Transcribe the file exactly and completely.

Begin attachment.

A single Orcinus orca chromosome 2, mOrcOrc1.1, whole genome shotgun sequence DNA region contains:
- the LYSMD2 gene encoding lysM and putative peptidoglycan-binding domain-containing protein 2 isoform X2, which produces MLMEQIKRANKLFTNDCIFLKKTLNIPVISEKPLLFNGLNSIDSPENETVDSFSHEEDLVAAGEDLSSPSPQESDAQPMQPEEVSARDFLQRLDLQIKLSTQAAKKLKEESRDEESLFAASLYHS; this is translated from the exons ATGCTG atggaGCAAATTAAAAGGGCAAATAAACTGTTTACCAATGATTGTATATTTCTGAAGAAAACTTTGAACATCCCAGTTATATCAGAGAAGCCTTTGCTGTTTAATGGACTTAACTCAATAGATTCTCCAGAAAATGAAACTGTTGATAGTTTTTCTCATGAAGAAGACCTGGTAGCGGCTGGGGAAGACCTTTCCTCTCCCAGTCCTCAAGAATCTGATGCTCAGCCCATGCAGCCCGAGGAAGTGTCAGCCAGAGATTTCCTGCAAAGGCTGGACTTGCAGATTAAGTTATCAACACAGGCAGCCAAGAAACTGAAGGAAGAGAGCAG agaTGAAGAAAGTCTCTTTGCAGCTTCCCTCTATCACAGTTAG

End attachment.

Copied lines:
A single Orcinus orca chromosome 2, mOrcOrc1.1, whole genome shotgun sequence DNA region contains:
- the LYSMD2 gene encoding lysM and putative peptidoglycan-binding domain-containing protein 2 isoform X2, which produces MLMEQIKRANKLFTNDCIFLKKTLNIPVISEKPLLFNGLNSIDSPENETVDSFSHEEDLVAAGEDLSSPSPQESDAQPMQPEEVSARDFLQRLDLQIKLSTQAAKKLKEESRDEESLFAASLYHS; this is translated from the exons ATGCTG atggaGCAAATTAAAAGGGCAAATAAACTGTTTACCAATGATTGTATATTTCTGAAGAAAACTTTGAACATCCCAGTTATATCAGAGAAGCCTTTGCTGTTTAATGGACTTAACTCAATAGATTCTCCAGAAAATGAAACTGTTGATAGTTTTTCTCATGAAGAAGACCTGGTAGCGGCTGGGGAAGACCTTTCCTCTCCCAGTCCTCAAGAATCTGATGCTCAGCCCATGCAGCCCGAGGAAGTGTCAGCCAGAGATTTCCTGCAAAGGCTGGACTTGCAGATTAAGTTATCAACACAGGCAGCCAAGAAACTGAAGGAAGAGAGCAG agaTGAAGAAAGTCTCTTTGCAGCTTCCCTCTATCACAGTTAG